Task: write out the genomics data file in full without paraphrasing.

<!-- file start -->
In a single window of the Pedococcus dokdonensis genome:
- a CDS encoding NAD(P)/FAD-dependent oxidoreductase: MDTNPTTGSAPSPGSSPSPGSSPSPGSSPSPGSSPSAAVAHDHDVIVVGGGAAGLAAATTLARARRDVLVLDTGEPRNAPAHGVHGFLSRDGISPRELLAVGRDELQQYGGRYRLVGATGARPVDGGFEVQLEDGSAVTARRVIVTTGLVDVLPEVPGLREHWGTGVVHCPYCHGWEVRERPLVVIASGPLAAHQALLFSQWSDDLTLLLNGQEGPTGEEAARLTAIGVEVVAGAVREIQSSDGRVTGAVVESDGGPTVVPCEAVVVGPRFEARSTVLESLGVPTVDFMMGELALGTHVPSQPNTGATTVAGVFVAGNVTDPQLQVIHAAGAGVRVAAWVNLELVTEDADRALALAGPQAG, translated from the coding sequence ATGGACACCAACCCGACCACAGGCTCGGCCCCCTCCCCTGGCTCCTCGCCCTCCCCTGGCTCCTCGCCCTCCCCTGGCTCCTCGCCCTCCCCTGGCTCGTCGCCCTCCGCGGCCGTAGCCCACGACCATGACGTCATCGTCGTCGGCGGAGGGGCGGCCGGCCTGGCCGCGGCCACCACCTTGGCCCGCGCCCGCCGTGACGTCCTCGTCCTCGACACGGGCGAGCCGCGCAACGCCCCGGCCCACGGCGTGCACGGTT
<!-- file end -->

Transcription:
In a single window of the Pedococcus dokdonensis genome:
- a CDS encoding NAD(P)/FAD-dependent oxidoreductase: MDTNPTTGSAPSPGSSPSPGSSPSPGSSPSPGSSPSAAVAHDHDVIVVGGGAAGLAAATTLARARRDVLVLDTGEPRNAPAHGVHGFLSRDGISPRELLAVGRDELQQYGGRYRLVGATGARPVDGGFEVQLEDGSAVTARRVIVTTGLVDVLPEVPGLREHWGTGVVHCPYCHGWEVRERPLVVIASGPLAAHQALLFSQWSDDLTLLLNGQEGPTGEEAARLTAIGVEVVAGAVREIQSSDGRVTGAVVESDGGPTVVPCEAVVVGPRFEARSTVLESLGVPTVDFMMGELALGTHVPSQPNTGATTVAGVFVAGNVTDPQLQVIHAAGAGVRVAAWVNLELVTEDADRALALAGPQAG, translated from the coding sequence ATGGACACCAACCCGACCACAGGCTCGGCCCCCTCCCCTGGCTCCTCGCCCTCCCCTGGCTCCTCGCCCTCCCCTGGCTCCTCGCCCTCCCCTGGCTCGTCGCCCTCCGCGGCCGTAGCCCACGACCATGACGTCATCGTCGTCGGCGGAGGGGCGGCCGGCCTGGCCGCGGCCACCACCTTGGCCCGCGCCCGCCGTGACGTCCTCGTCCTCGACACGGGCGAGCCGCGCAACGCCCCGGCCCACGGCGTGCACGGTT